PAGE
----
Pair Trawl

Alternative names

  • Pair Seine
  • Demersal Pair Trawl


In this fishing method a demersal trawl is towed by two boats simultaneously, one towing each side of the trawl and held open by the distance apart of the vessels.

The design of a pair trawl differs very little from a single trawl that would be used by an individual vessel apart from being larger.

Environmental impact

There will be some disturbance to the seabed through the contact of the sweeps and the ground gear of the net, but because pair trawl gear does not need trawl doors, there will be reduced seabed impact. However, despite the lack of trawl doors, pair trawl gear will sweep a wider area of seabed than a single trawl. Usually, pair trawl is used over sand, mud and shingle seabeds that are already subject to regular disturbance through the natural movement of tides and currents, therefore, any disturbance by the gear should have minimal long term effects. As with single boat demersal trawls, the vessels are strictly regulated through TAC and gear regulations to minimise environmental impact and by-catch. As the gear is towed on the seabed, where, in many fisheries, there tends to be a mix of fish species, there is the opportunity for a by-catch of non-target species. The capture of immature fish is minimised by use of larger cod-end mesh sizes, some due to legislation but more recently as a result of the skippers choosing to use mesh sizes larger than the minimum dictated by regulation, to generally improve the selectivity of their gear and minimise discarding.

Other information

Pair trawl has evolved mainly from a single boat trawl combined with the technology of ring netting with two boats. This is where a net is shot round a shoal of fish, with a boat at each end of the net. Instead of bringing the ends of the net together immediately, they would tow it a short distance first a form of pair trawling. In this method, a demersal trawl is towed by two boats simultaneously, one towing each side of the trawl. The design of a pair trawl differs very little from a single-trawl that would be used by an individual vessel, apart from being larger. Trawl doors are not used in this method, the horizontal opening of the trawl being maintained by the distance between the two vessels as they tow the gear. The distance apart of the two vessels can vary depending mainly upon the depth of water and the target species, but is usually in the region of 300 – 400 metres.

As there are no trawl doors, the overall drag of the gear is reduced, allowing the vessels to tow a slightly larger net without increasing their fuel consumption. Bridles and sweeps, similar to that used in a single-rig trawl, are used, with the trawl doors being replaced either by a clump weight or a length of heavy trawl wire (100 – 200 metres) to help keep the gear on the seabed. This wire on the seabed acts as an extension to the sweep in that it will help to herd the fish into the path of the trawl. Additionally, in shallow water, the vessel’s engine and propeller noise does not disturb the fish in the path of the trawl, but actually helps with the herding effect of the gear.

Vessels of all sizes operate as pair trawlers. The main criterion is that they are equipped with a trawl winch and means of hauling the gear in a similar manner to a single net trawler. The trawl is shot and hauled by one vessel in a similar manner to a single trawl. The difference comes when the net has been shot, where, instead of hooking on a set of trawl doors, one side of the trawl will be passed to the partner vessel. This is done by throwing a lightweight heaving line that is attached to one side of the trawl from one vessel to the other, enabling the partner vessel to haul across one side of the trawl and shackle it onto their trawl warp. The two vessels then start to move apart while they both pay out the required amount of trawl warp to get the gear on the seabed. The amount of warp used is dictated by the depth of water that the vessels are fishing in; it is usually between four and six times the depth of water.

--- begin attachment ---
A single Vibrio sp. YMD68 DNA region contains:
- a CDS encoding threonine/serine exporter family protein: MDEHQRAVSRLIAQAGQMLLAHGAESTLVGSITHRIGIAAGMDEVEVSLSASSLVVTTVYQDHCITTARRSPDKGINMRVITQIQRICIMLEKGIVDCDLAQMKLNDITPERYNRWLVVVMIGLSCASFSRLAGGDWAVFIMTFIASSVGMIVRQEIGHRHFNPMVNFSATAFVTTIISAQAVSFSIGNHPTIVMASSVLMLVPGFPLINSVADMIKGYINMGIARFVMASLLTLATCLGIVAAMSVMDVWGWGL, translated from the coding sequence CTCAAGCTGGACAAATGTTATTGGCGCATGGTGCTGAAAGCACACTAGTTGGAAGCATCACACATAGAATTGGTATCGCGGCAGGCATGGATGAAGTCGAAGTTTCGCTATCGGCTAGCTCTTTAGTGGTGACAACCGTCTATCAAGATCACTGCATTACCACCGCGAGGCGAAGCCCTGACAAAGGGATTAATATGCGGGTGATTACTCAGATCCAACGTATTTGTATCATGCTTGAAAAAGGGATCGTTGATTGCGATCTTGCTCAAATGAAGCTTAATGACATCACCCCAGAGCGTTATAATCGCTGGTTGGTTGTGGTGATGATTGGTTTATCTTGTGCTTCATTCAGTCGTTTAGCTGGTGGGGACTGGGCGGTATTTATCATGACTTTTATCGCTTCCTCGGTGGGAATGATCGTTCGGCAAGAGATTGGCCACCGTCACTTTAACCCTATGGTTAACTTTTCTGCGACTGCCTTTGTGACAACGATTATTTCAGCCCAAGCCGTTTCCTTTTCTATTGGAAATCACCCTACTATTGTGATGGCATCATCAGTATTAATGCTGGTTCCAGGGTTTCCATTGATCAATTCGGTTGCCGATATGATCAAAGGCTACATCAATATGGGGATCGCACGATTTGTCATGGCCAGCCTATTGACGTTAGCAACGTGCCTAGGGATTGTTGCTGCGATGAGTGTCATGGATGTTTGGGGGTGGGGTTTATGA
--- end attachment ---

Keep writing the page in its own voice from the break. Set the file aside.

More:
As with a single trawl, the boats will tow for up to five hours at 3 – 4 knots, then both vessels will heave in their warps and edge closer together with one vessel taking both sides of the trawl to haul it aboard, as if handling a single trawl. The hauling boat will usually take the catch as well, however if there is a large haul they may split the catch between the two boats by passing the codend between the boats. The size of gear very much depends on the size of the vessels, but a rough guide for two 20 metre trawlers, a demersal pair trawl would open horizontally to approximately 20 – 25 metres, and vertically to between two and six metres depending on the target species and the design of trawl. The skippers have to judge carefully what size of trawl they use, as a larger trawl will have much greater drag, resulting in greater fuel consumption, but will not necessarily return larger catches. In a similar manner to a single-trawl, pair trawls have ground gear fitted to their footrope to protect the trawl from damage. The main target species in the EU tend to be haddock, whiting, cod, etc. rather than the bottom-living species, although there will often be a by-catch of these species. Demersal pair trawl is used in many fisheries throughout the world, from small boat artisanal fisheries right up to deep sea freezer trawlers. Many EU vessels that used to operate as pair-trawlers have modified their vessels and gear to enable them to operate in a similar manner to pair seiners.

Gear classification

Main target species (UK)

  • Any demersal species
  • Cod
  • Haddock
  • Hake
  • Ling
  • Pollack (Lythe)
  • Saithe
  • Whiting

Possible bycatch

  • Any demersal species
  • Immature round fish
  • Juveniles of the target species